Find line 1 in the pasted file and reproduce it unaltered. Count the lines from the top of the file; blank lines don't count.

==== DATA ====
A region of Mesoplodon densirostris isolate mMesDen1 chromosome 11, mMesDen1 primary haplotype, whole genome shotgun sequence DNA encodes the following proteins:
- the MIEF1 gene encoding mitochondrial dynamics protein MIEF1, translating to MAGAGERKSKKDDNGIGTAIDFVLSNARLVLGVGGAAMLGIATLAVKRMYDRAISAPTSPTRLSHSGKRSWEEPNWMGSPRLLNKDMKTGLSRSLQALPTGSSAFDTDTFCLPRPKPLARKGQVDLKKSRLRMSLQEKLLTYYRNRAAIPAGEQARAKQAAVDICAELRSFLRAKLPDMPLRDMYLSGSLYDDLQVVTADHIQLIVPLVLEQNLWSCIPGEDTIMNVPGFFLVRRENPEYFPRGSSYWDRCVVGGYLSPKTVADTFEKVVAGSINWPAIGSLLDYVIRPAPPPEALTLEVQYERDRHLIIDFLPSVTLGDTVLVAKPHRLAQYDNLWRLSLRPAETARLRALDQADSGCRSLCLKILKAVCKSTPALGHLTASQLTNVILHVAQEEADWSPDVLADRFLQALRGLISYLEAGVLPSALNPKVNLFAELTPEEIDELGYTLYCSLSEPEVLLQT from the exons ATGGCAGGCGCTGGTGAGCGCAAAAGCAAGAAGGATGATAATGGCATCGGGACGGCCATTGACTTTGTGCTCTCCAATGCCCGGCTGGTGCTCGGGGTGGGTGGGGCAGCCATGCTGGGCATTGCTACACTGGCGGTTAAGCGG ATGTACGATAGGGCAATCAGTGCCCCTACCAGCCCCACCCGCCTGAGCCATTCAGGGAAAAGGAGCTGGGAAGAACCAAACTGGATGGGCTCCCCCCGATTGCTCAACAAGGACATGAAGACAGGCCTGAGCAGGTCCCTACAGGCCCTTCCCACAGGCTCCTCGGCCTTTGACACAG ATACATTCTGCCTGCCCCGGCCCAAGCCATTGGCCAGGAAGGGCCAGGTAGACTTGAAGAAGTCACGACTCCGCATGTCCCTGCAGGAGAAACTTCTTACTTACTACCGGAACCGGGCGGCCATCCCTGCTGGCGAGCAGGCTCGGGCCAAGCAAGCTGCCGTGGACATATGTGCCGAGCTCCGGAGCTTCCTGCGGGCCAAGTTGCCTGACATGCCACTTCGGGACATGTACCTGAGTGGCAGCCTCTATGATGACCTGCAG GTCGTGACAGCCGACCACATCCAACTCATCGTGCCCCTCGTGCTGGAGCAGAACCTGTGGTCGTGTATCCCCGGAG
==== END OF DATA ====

A region of Mesoplodon densirostris isolate mMesDen1 chromosome 11, mMesDen1 primary haplotype, whole genome shotgun sequence DNA encodes the following proteins: